Cymraeg: the Welsh Language

Welsh has been a subject of study at Swansea University for a century. The Department of Welsh was established in 1921, when Henry Lewis was appointed as professor to the Chair of Welsh. His main research interest was the development of the Welsh language (the title of one of his influential volumes) and its relationship with other languages, yet he had a great interest in contemporary Welsh culture. There has never been a barrier between linguistics and cultural studies in Welsh here at Swansea. Scholars in both fields support the same cause – i.e. to support and celebrate a thriving Welsh language culture. In 1922, Saunders Lewis was appointed to the department. It was here, through his literary studies, that he discovered a vision for a new Wales - a Wales with its own parliament, its own Senedd, and a Wales that would value the Welsh language.

In 1936, Saunders Lewis was sacked for his part in the political protest of Penyberth. Nowadays, in a very different Wales, Welsh culture continues to attract the attention of many of our scholars at Swansea University. A series of research surveys over the past twenty years have shown that we consistently produce cutting-edge work of international standard.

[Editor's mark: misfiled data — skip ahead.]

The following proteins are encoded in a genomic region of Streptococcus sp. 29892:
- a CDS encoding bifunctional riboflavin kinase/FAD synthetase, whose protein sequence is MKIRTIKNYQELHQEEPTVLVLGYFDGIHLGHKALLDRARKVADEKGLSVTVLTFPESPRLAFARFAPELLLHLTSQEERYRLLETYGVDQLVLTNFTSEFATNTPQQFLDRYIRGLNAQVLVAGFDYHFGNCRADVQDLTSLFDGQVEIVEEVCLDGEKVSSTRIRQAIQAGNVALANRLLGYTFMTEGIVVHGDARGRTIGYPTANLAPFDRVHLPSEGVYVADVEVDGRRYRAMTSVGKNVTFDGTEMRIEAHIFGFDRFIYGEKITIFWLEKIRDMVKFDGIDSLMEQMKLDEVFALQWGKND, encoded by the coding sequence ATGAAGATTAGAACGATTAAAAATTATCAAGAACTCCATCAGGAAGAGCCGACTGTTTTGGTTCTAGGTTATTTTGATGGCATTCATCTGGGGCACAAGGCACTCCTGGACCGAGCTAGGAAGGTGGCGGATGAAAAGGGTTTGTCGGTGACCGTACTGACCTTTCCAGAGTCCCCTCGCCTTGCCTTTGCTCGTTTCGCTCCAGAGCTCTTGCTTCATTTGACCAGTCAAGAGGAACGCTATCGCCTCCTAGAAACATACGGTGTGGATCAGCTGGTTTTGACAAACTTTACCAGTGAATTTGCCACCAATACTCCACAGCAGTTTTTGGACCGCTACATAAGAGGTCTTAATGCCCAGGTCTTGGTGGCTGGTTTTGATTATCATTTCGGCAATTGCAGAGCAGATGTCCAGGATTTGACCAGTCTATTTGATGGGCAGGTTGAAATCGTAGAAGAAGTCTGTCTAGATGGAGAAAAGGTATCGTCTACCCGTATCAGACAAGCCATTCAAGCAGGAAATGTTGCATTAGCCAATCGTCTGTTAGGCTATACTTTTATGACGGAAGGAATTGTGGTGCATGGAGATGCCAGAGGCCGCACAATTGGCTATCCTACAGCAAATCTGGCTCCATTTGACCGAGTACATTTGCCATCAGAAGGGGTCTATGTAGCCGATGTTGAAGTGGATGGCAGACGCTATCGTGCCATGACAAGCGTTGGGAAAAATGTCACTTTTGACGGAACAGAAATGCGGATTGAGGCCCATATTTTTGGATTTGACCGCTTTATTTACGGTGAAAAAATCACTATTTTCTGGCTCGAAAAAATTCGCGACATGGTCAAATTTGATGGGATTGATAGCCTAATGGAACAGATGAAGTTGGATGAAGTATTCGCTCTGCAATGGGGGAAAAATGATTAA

For more information follow the links below. 


Applied Linguistics and Welsh

The Applied Linguistics and Welsh Group (ALaW) is a research group providing a focus for practitioners and researchers whose work relates to Applied Linguistics, the Welsh Language and our bilingual community in Wales. ALaW directs our strategic emphasis on language matters in Wales, harnessing the momentum of a large collaborative ESRC/AHRC to produce the National Corpus of Contemporary Welsh ( to create a hub for research on bilingualism policy, pedagogy (via a collaborative ESRC DTP scholarship), assessment (with the WJEC exam board), and social inclusion (multiculturalism and multilingualism in Wales). It was recently funded by the Welsh Government to produce a Rapid Evidence Assessment of ‘Effective methods and approaches in second language teaching’ (2017-18).

The Lexical Studies and Language Acquisition Group includes Welsh in its work on language processing, translation, and psycholinguistics (including collaboratively, with EPSRC block grant funding).